Cover: English Romantic Irony, from Harvard University PressCover: English Romantic Irony in E-DITION

English Romantic Irony

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E-DITION

$65.00 • £54.95 • €60.00

ISBN 9780674420717

Publication Date: 09/08/1980

219 pages

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Anne Mellor here offers the conceptual framework for a better understanding of the Romantic writers. The Romantics are usually seen as expressing a secularized version of the divinely ordered universe. Ms. Mellor now demonstrates another strain in Romanticism, one linked to the philosophical skepticism and social turbulence of the age: a conception of the universe as random motion.

The artist who sees the world as constantly in flux will simultaneously create and de-create his own fictive structures. Examining such central texts as Byron’s Don Juan, Keats’s odes, and Carlyle’s Sartor Resartus, Ms. Mellor shows how myths and symbols are affirmed and denied.

Romantic irony is fundamentally a positive response to change; but in Coleridge the author finds the perception of chaos engendering guilt; and in Lewis Carroll and existentialist writers, fear. Lewis Carroll marks a transition to the twentieth century when the Romantic ebullience in the face of instability can no longer be shared.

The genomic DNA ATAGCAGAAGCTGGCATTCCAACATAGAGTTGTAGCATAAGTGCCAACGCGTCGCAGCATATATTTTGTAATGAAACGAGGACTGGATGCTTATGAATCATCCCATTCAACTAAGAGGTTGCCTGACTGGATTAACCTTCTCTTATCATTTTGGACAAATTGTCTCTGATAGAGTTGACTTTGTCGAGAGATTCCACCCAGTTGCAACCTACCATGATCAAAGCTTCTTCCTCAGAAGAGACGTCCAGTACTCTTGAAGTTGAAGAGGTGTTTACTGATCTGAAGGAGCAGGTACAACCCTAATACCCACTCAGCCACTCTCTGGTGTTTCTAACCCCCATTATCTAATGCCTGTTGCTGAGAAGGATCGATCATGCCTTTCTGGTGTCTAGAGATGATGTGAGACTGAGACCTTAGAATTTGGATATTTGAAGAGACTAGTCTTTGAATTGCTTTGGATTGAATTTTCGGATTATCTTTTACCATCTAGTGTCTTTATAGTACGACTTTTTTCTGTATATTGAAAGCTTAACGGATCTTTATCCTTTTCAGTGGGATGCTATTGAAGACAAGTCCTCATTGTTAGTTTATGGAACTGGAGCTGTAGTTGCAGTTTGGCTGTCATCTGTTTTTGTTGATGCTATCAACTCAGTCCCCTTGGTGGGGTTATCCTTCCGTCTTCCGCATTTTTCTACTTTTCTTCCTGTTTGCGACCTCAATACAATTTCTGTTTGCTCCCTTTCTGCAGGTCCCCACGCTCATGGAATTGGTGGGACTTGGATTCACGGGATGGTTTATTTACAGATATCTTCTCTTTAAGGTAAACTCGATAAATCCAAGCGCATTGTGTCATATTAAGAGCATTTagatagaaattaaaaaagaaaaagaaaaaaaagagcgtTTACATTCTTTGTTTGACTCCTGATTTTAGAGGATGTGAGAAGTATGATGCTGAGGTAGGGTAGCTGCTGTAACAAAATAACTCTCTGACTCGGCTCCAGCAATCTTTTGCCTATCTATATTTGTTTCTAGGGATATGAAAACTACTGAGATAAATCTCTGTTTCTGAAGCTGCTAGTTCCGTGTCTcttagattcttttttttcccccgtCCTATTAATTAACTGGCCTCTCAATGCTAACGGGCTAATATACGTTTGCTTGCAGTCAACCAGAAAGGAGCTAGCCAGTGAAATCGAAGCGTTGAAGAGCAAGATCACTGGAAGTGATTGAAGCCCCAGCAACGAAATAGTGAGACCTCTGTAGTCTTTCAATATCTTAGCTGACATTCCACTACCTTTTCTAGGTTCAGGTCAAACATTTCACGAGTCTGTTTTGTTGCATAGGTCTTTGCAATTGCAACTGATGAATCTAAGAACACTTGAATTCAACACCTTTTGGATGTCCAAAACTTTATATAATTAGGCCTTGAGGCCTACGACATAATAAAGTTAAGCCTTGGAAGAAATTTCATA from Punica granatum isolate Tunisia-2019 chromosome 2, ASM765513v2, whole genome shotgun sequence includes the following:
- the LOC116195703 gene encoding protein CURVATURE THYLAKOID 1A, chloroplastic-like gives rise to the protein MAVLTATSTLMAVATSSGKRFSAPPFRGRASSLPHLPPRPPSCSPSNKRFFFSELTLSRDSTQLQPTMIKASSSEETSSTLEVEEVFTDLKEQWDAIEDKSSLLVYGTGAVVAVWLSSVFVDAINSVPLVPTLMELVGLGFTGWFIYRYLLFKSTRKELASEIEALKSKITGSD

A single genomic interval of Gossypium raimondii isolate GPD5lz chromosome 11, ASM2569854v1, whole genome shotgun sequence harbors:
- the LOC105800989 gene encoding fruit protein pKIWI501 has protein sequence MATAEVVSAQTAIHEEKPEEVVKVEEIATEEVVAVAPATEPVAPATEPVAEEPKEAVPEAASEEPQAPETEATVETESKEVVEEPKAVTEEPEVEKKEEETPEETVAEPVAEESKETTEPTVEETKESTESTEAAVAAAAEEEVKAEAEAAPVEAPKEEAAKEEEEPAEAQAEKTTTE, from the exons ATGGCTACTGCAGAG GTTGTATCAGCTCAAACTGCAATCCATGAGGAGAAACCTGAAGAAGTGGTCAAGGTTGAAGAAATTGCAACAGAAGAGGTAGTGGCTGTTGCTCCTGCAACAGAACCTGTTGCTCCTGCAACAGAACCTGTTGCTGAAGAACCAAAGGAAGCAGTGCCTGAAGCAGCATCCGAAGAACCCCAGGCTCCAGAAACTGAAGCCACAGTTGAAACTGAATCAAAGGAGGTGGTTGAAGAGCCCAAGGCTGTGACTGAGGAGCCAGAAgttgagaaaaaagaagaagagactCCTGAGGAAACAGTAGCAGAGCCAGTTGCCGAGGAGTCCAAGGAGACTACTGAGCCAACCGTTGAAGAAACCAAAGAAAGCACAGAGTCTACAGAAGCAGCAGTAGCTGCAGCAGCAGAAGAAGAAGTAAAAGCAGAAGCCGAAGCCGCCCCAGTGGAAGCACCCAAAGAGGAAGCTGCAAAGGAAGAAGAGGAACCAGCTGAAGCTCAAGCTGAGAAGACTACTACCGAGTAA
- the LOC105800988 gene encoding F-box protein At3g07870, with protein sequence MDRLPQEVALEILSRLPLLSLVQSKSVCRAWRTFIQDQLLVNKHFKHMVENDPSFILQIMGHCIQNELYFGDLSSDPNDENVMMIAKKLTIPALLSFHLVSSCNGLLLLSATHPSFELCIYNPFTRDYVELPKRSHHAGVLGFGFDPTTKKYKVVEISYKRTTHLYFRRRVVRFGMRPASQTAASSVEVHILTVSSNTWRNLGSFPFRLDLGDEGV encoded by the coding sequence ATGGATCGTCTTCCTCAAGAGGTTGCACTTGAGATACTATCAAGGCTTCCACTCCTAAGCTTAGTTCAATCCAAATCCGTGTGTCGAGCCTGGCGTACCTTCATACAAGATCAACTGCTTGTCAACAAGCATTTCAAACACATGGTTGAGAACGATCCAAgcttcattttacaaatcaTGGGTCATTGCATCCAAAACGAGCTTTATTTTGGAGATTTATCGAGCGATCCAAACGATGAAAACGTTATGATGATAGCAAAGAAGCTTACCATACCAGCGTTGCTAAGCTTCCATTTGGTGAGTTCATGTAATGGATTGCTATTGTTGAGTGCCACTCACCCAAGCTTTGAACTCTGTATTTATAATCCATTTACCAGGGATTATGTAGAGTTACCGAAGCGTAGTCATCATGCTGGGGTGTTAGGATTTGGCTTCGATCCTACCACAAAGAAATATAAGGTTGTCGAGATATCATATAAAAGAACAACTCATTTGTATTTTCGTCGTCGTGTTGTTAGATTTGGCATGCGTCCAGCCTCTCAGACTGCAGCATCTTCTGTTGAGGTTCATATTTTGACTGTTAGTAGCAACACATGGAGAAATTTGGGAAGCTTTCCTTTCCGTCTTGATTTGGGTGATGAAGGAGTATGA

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Jacket: An Inquiry into Modes of Existence: An Anthropology of the Moderns, by Bruno Latour, translated by Catherine Porter, from Harvard University Press

Honoring Latour

In awarding Bruno Latour the 2021 Kyoto Prize for Arts and Philosophy, the Inamori Foundation said he has “revolutionized the conventional view of science” and “his philosophy re-examines ‘modernity’ based on the dualism of nature and society.” Below is an excerpt from An Inquiry into Modes of Existence: An Anthropology of the Moderns. For more than twenty years, scientific and technological controversies have proliferated in number and scope, eventually reaching the climate itself. Since geologists are beginning to use the term “Anthropocene” to designate the era of Earth’s history that follows the Holocene